Covenant Eyes
Covenant Eyes

John Doyel / 10 MAR 2015 – Why is recovery from sexual sin so incredible difficult? I believe millions of Christian men and women have realized that they have become hooked by this powerful sin and feel so defeated because it seems like no matter what they do they keep coming back for more. I know because I wrestled with it for 41 years.

One piece of the recovery puzzle is realizing what you are up against. We all have a “flesh” or “sin nature.” We all live in a fallen world that has made access to sexual materials immediate and limitless. We are at battle not with flesh and blood but with the principalities and powers of darkness.

However, let’s dig a little deeper and reveal some spirits or attitudes that we have developed over time that only cause stumbling and make recovery more difficult.

1. The Spirit of “I Don’t Care”
This spirit springs to life at the most inopportune times. When we are stressed by other things and driven by busyness it whispers, “Hey, you deserve a break from all this. Acting out will make you feel good.” Your Prefrontal Cortex of your brain shuts down as the animal instinct of your Amygdala kicks in. Reason has left the room and you act on instinct.

2. The Spirit of Curiosity
This spirit tends to show up when we are bored. Online for no specific purpose or channel surfing late at night is the breeding ground for curiosity. What can I find? I’ve got news for you…you can find anything and everything you want but should not want to find. There is a master fisherman who will cast a lure near you hoping to catch your attention, but the lure will always have a hook hidden inside.

3. The Spirit of Denial
How long have you been in denial before realizing that you really have a problem and you need help to break free from sexual sin? I lied to myself for eight years believing I could stop and that I was not addicted. Also, while in recovery we may have a slip or a fall—and denial keeps us from taking a serious look at what led to the fall. Denial is always pulling us back into isolation and screams into our ears when we are trying to head into the light.

4. The Spirit of Self-Loathing
There is an image that I found online that sums this one up. It is a cartoon of a man pulling his head apart and there is a parrot inside where his brain should be. The parrot is saying, “You are sh*t.” We heap condemnation upon ourselves and wonder why we are feeling so horribly about ourselves. You probably have a library of condemnation tapes playing in the background.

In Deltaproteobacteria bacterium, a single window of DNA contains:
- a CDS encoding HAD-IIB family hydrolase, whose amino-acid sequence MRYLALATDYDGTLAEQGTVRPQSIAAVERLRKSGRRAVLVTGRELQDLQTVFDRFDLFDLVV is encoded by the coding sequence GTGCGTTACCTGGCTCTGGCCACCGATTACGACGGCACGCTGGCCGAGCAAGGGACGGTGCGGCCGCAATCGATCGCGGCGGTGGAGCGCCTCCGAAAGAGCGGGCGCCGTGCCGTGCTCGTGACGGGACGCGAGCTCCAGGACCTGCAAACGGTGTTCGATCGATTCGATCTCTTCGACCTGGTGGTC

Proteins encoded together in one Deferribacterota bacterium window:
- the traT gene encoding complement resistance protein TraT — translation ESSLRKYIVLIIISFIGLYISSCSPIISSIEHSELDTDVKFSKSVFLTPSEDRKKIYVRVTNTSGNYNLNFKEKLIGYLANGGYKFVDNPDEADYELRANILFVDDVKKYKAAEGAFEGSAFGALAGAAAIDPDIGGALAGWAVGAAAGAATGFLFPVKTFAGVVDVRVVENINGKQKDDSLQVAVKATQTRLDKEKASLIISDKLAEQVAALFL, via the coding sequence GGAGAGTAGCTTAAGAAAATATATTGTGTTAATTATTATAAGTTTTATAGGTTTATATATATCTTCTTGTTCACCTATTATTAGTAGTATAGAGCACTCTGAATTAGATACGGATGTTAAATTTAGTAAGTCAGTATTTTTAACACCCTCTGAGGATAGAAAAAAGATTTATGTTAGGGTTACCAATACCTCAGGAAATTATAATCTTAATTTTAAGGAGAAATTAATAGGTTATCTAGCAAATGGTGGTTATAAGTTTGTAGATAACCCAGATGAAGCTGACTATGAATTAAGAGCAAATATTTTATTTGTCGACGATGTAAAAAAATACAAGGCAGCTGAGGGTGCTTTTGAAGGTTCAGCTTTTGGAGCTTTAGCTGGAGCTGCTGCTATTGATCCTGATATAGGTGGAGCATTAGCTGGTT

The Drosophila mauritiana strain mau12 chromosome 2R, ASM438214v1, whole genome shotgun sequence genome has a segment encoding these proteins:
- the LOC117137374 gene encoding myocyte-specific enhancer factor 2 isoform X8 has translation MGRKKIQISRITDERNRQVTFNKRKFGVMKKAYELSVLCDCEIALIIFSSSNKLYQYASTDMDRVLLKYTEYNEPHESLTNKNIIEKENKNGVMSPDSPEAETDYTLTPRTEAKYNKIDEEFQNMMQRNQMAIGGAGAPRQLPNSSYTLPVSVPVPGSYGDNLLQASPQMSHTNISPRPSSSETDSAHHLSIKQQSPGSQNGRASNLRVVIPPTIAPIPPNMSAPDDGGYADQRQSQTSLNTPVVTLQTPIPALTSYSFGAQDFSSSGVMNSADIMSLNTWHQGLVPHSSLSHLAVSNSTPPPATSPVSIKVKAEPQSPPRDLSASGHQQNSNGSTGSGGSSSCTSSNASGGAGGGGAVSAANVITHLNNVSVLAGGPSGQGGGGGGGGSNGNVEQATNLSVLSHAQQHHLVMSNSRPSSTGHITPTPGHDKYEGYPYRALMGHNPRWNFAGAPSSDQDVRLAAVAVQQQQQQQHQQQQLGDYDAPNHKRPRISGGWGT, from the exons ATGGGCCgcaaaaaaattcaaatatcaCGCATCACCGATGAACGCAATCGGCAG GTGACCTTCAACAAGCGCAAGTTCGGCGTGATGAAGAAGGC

5. The Spirit of Fear
Fears are the chains that keep us in isolation. We live in fear of someone discovering the truth about what we have done. We panic at the thought of our lives becoming a train wreck. The shame of our failures being revealed keeps us from telling the truth. If I had been a better man I would have admitted long ago that I had a serious problem and gotten help. My silence only took me deeper into my sin and caused even more pain.

6. The Spirit of Pride
Pride is thinking too highly of yourself. It is believing that you are more important than you are and more important than others. Its counterpart is false humility, which is a form of pride by appearing that you are less than you really are. Pride keeps us out of touch with reality. It tells us we are really good at this recovery stuff and we are not as bad as all those others. So, we really do not have to do the hard work of recovery.

7. The Spirit of Laziness
A spirit of laziness will take us to a place where we are fat, dumb, and unhappy. This creates more feelings of self-loathing and more urges to act out. As this takes place over the years, a little bit at a time, we find ourselves in horrible shape mentally, physically and spiritually.

I have only touched briefly on these spirits. A fuller discussion on all of them can be found either in eBook form on Amazon Kindle or on my blog: 180blog.org.


John Doyel was a pastor for 26 years before resigning his position of Senior Pastor due to his sexual addiction. For the past 6+ years he has been living one day at a time, experiencing the grace and healing of God in his life, his marriage, and in his family. He began a ministry at Vineyard Columbus in 2009 called 180: Helping Men Return to God. He has written three devotionals for men to help in their recovery: 40 Days of Purity, 31 Ways Your Father says “I Love You” and Unconditionally Surrendered to the Spirit.

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